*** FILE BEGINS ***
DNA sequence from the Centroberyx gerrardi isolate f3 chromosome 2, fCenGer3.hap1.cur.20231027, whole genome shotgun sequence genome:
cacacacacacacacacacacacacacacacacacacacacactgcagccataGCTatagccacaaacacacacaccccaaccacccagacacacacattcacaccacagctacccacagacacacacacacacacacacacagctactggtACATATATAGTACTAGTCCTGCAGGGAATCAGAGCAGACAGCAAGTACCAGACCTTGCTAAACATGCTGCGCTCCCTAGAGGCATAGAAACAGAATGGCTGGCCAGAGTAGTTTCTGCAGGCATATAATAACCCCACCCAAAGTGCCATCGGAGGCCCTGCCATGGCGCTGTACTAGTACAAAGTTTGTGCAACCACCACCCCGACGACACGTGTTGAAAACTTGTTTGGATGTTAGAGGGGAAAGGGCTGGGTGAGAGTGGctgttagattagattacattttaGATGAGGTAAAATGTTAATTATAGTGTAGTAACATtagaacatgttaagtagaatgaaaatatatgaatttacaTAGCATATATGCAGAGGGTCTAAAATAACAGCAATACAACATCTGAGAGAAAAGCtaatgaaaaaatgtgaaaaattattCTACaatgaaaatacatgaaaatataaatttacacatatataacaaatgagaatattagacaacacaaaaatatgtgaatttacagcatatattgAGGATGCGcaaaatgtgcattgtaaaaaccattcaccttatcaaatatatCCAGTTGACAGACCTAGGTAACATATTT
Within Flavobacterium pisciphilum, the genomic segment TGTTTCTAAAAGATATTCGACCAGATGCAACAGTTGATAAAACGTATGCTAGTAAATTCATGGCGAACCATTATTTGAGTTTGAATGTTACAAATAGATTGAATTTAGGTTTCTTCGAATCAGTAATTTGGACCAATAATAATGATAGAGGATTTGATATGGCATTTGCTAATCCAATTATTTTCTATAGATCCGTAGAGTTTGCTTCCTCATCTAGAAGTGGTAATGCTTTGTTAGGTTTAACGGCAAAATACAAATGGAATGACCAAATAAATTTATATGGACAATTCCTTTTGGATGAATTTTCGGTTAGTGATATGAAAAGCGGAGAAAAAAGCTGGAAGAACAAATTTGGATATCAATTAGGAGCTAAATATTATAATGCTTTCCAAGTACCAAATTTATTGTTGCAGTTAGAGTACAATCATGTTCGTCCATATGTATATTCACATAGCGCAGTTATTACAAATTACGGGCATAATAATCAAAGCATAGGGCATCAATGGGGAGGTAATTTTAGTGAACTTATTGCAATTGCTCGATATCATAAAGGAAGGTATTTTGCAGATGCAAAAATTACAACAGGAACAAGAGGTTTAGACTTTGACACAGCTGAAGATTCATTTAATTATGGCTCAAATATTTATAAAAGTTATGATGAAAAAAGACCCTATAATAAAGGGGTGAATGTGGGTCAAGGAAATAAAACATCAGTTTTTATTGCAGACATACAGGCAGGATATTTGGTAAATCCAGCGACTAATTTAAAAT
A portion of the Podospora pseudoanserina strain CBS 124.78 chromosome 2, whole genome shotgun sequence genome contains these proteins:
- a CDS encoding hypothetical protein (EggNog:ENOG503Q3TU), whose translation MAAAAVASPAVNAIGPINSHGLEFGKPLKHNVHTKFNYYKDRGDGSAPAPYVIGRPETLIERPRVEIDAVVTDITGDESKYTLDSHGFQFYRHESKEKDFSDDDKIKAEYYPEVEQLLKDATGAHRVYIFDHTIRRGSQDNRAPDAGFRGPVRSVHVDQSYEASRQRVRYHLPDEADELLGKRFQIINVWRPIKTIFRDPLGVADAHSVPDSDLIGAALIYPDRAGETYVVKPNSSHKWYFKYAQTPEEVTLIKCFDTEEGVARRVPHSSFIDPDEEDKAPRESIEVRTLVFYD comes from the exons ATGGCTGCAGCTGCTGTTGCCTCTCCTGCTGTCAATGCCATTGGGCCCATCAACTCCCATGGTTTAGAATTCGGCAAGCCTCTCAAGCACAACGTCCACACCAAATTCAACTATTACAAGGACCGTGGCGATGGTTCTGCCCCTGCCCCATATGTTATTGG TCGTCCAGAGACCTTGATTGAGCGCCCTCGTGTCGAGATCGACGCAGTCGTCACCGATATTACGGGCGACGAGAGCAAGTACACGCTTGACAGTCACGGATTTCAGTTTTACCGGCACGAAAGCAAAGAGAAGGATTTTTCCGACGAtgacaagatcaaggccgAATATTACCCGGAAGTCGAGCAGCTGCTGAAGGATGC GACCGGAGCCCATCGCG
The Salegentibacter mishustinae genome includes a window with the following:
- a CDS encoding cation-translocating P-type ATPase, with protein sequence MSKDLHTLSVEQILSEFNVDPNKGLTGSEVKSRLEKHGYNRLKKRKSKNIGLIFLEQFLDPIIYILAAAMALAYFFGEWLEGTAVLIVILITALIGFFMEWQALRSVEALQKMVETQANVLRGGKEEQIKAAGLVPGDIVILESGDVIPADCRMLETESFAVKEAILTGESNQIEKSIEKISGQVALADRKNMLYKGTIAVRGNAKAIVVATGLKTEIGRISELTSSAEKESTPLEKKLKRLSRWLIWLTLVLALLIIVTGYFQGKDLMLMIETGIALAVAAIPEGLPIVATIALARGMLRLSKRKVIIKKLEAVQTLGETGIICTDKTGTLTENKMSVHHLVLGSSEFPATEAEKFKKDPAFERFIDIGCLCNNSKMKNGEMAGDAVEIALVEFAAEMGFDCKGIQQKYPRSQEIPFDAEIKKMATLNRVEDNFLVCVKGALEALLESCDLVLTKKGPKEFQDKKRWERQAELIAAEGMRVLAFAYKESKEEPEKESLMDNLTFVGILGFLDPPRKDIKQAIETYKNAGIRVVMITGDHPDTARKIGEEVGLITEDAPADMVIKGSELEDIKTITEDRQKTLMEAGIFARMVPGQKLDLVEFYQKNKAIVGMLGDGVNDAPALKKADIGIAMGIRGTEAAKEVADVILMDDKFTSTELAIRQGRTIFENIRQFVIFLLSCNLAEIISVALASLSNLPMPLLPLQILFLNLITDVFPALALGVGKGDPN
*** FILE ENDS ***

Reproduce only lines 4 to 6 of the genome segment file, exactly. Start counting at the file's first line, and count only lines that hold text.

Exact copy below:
A portion of the Podospora pseudoanserina strain CBS 124.78 chromosome 2, whole genome shotgun sequence genome contains these proteins:
- a CDS encoding hypothetical protein (EggNog:ENOG503Q3TU), whose translation MAAAAVASPAVNAIGPINSHGLEFGKPLKHNVHTKFNYYKDRGDGSAPAPYVIGRPETLIERPRVEIDAVVTDITGDESKYTLDSHGFQFYRHESKEKDFSDDDKIKAEYYPEVEQLLKDATGAHRVYIFDHTIRRGSQDNRAPDAGFRGPVRSVHVDQSYEASRQRVRYHLPDEADELLGKRFQIINVWRPIKTIFRDPLGVADAHSVPDSDLIGAALIYPDRAGETYVVKPNSSHKWYFKYAQTPEEVTLIKCFDTEEGVARRVPHSSFIDPDEEDKAPRESIEVRTLVFYD comes from the exons ATGGCTGCAGCTGCTGTTGCCTCTCCTGCTGTCAATGCCATTGGGCCCATCAACTCCCATGGTTTAGAATTCGGCAAGCCTCTCAAGCACAACGTCCACACCAAATTCAACTATTACAAGGACCGTGGCGATGGTTCTGCCCCTGCCCCATATGTTATTGG TCGTCCAGAGACCTTGATTGAGCGCCCTCGTGTCGAGATCGACGCAGTCGTCACCGATATTACGGGCGACGAGAGCAAGTACACGCTTGACAGTCACGGATTTCAGTTTTACCGGCACGAAAGCAAAGAGAAGGATTTTTCCGACGAtgacaagatcaaggccgAATATTACCCGGAAGTCGAGCAGCTGCTGAAGGATGC GACCGGAGCCCATCGCG
The Salegentibacter mishustinae genome includes a window with the following: